it is ironic that as my ability to hear diminishes with age (I realised recently that I could no longer hear a bat squeak, and couldn’t remember when I last was able to), I am becoming more interested in what I can hear, especially bird sounds. I find I am scanning with my ears as well as my eyes, and listening out for what I can recognise and what I can’t.
today, along the edge of the wood in the morning sun, a lark singing over the wheat field green and high on the right, on the left the wild bank of nettles, hemlock (the seeds are the most poisonous part of this),
Jack-by-the-hedge, hedge woundwort,
and the ditch along the wood hedge overhung by hawthorn, elder, ash, elm, alder, sycamore, hazel; deeper in the old plantation part of the wood, poplar, beech, oak, Scots pine and unseen birds.
chaffinch always the most common and repetitive, plink plink notes and a rolling chirrup, then a black cap’s clear voice, not really singing at full power – it is late in the breeding season now; a wren – or is it the black cap – scolding tchack tchack – in the distance a blackbird, some sweet tremolo notes from a robin; further along another wren’s high loud trilling.
here is a video with the most beautiful black cap song, quite like a nightingale in parts, then the thrush above the orchids in the grass.
round the corner the wood gives way to a field of rough grass at the edge of an old overgrown scrubby meadow; self-heal grows,
common spotted orchid, ragged robin, meadow sweet, meadow vetchling,
goat willow, sycamore, hazel, whitebeam, silver birch, and from the depths of the wood there is always a thrush doing his thing. in the foreground a chiff-chaff, and another chaffinch, but the willow warbler I heard here the day before yesterday was silent yesterday morning. they are less reliable performers; this year there are fewer of them around as well.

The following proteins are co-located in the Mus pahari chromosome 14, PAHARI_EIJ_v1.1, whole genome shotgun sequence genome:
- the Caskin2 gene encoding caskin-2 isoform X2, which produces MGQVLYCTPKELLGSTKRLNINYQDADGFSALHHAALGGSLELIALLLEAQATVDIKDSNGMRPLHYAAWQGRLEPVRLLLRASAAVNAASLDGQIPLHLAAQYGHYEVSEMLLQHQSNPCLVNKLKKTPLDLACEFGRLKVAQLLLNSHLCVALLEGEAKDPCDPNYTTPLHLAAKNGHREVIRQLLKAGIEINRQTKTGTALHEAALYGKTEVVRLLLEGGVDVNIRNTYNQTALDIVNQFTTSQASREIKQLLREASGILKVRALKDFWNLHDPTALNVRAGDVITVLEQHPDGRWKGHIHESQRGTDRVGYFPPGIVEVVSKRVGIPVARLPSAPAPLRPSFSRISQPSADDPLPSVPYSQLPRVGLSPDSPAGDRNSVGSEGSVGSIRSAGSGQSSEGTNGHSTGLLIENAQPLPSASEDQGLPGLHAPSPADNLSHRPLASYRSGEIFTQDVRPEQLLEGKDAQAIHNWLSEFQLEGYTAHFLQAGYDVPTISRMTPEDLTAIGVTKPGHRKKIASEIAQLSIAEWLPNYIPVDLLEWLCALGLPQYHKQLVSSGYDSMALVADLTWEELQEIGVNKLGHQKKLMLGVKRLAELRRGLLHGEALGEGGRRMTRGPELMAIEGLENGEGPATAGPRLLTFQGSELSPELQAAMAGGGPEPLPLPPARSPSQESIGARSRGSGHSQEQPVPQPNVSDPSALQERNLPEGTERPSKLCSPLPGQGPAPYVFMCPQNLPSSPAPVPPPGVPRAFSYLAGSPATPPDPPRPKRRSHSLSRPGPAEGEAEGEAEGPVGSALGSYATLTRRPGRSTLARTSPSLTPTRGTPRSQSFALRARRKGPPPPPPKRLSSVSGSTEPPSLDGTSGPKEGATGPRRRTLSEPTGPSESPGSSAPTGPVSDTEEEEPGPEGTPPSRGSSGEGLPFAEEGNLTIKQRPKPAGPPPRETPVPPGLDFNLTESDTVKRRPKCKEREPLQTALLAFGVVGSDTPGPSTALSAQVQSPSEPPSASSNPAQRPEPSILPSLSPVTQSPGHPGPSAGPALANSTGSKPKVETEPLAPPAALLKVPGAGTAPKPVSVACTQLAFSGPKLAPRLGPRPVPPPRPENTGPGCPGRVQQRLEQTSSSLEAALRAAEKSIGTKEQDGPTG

this afternoon I caught him on video; his song has a little chiff-chaff mimic sometimes – I have read of this but never heard it before.
in the green lane there are some mysterious voices and some familiar ones. there is always a yellow hammer, with his “little bit of bread and no cheeeeeeese” I think the first part of his song in fact sounds like a tiny hammer ringing out. there are chiff-chaffs in the oak trees, and chaffinches, and the bullfinches I saw in the winter on the other side of the village seem to have tucked themselves away down here in the tall blackthorn and hazel hedges; I hear their soft sad fluting “heu” calls on my morning walks. there is usually a white throat or two bouncing about in the hedgerow. then there is song that could be a black cap but it is scratchier than the full sound of the black cap in the wood and up by the cemetery – could it be a garden warbler? or is that just wishful thinking?
earlier in the season I saw a pair of willow warblers at the top of the lane, calling and flitting about between hedges and trees, but I never heard the song.
a new sound for me is the “whit whit whit” call of quail in the barley at dusk, just down the lane from us.
these little birds migrate from Africa via Malta’s gun-happy shores and so are becoming rarer. I am hoping to see one – about half the size of a partridge with longer wings in proportion to it’s body, and less colourful; the male has a distinctly striped head.
I am keeping my ears pinned back in the hope of hearing turtle doves purring in one of our little woods amongst the fields, but I would be very lucky. they are on the RSPB’s “red list” – Malta’s guns have done more damage to this species than to the quail.